The number of both corporate and personal bankruptcies declared in 2012 rose by 46 percent compared to the previous year, according to figures by the company CCB. Nearly 3,700 firms went bankrupt last year; most of them were self-employed people registered as entrepreneurs. Some 60 percent of bankrupt firms were active in the services, trade and restaurant sectors. Meanwhile, nearly 17,000 personal bankruptcies were declared in 2012 which was the highest number since their introduction into Czech law in 2008.
Czech taxes on fuel are the highest among all other eastern European member states, according to a report by the consultancy firm European Energy Portal. In VAT and consumption tax, the Czech authorities levy 0.689 euro per liter of diesel which represents 48 percent of the total price. They collect 0.758 euro per liter of petrol, or 54 percent of its end price. An association of Czech entrepreneurs and transporters last year complained about the relatively high fuel taxes, and called on the government to lower them.
With gloomy economic outlooks and continuing uncertainty on the job market Czechs are bracing for another tough year. In its determination to bring the deficit in public finances to below 3 percent of GDP in 2013 the centre-right Czech government recently pushed through a number of crucial reforms that will impact each and every citizen.
The Senate voted not to deliberate on a bill stipulating salaries for federal judges and tax regulations for lawmakers. The bill thus automatically passed through the upper house and will be going straight to the president to be signed into law. According to the bill, judges’ salaries will be calculated as 2.75 of the national average salary, instead of the current 2.5, as of 1 January. The monthly salary for a judge would thus come out to under 63,000 crowns. The legislation also exempts members of the parliament from paying health and social insurance on their salary bonuses. The bonuses will still be taxable.
The Czech Telecommunication Office is set to lower operator charges for mobile calls between different operators to a maximum of 41 hellers per minute, compared to the current 55 heller limit. In the middle of 2013 the upper limit should go down to 27 hellers. The decrease of the operator charge should lower the final cost of the calls, although that decision is up to the individual operators.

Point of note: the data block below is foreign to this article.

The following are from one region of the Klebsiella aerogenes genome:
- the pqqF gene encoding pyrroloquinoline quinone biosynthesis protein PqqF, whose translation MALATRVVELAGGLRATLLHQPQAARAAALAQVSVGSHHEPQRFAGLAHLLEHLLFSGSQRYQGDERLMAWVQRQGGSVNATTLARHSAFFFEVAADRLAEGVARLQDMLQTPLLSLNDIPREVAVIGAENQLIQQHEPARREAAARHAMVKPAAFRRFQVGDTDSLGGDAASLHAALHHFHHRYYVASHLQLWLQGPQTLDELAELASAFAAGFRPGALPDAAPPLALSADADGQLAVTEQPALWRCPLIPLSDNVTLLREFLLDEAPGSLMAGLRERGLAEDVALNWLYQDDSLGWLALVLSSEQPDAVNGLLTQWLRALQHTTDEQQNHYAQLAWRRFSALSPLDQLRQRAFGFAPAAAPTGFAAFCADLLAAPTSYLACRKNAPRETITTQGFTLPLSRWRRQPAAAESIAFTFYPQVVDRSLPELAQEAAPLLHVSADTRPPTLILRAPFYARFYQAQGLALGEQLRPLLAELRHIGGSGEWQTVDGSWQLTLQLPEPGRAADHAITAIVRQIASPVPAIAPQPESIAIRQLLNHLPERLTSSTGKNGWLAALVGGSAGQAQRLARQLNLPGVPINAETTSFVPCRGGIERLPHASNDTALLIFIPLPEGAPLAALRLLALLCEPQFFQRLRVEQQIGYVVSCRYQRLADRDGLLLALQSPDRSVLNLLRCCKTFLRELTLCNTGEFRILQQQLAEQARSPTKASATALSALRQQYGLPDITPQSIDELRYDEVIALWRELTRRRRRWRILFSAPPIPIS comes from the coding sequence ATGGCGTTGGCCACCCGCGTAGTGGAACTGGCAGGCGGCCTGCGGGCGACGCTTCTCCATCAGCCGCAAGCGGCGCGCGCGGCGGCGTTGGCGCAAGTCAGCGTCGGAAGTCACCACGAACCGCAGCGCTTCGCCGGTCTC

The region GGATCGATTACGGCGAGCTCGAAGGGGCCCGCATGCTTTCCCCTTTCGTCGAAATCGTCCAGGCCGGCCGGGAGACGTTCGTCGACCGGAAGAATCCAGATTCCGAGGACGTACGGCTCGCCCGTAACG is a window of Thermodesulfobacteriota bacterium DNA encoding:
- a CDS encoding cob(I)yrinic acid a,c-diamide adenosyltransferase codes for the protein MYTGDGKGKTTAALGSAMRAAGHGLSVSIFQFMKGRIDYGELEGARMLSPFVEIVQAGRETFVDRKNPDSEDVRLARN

Interest in precious metals and stones in the Czech Republic, is reaching new highs, either for personal use, in the form of jewellery, but in the form of bullion as an investment. Czechs this year alone, for example, spent more than three billion crowns on gold bars, even though the price of the precious metal has almost doubled over the last two years.
The Czech Republic this year failed to meet two out of four criteria set by the EU for the adoption of the single European currency, the euro, according to a report by the Czech National Bank and the Finance Ministry. Due to a hike in the VAT rates, the Czech Republic did not meet the criterion of price stability. It also exceeded the three-percent limit on government budget deficit which is expected to reach percent of the GDP this year. The Czech Republic meets the remaining two conditions – government debt below 60 percent of the GDP and long-term interest rates. Although bound by its EU accession treaty to adopt the euro, the Czech Republic has set no date for doing so.
The Czech Telecommunications Institute will take more steps to regulate the country’s mobile services market, the institute said in a press release on Friday. The regulator found little competition on the market and said the four existing operators acted co-ordinately to keep up relatively high prices for mobile calling and other services. The institute wants to facilitate the entry of so-called virtual operators on the market, and is planning to introduce stricter regulation of whole-sale prices. A spokesman for Telefónica O2, the largest mobile operator in the country, said the firm would respect any decision by the regulator but said its assumptions were ungrounded as prices for private end users had decreased by nearly 40 percent of the last five years.
President Václav Klaus on Friday signed into law government legislation that raises the two VAT rates by one percentage point to 15 and 21 percent, respectively. The legislation comes into force on January 1. The package also includes a seven-percent hike in income tax for high earners and cancels tax brakes for economically active retired people. The Czech government based the state budget for 2013 on revenues from the tax hikes; Mr Klaus signed it into law despite his objections; earlier this year he said raising taxes at a time of recession was an “economic suicide”. Analysts estimate that on average, the hikes will cost Czech families around 1,000 crowns each year.
Following a vote in the lower house, the Czech Republic’s two VAT rates should increase on January 1. However, if the president – a critic of the change – doesn’t play ball, the bill cannot come into effect, and, with very few working days left before the New Year, that uncertainty represents a major headache for Czech businesses.
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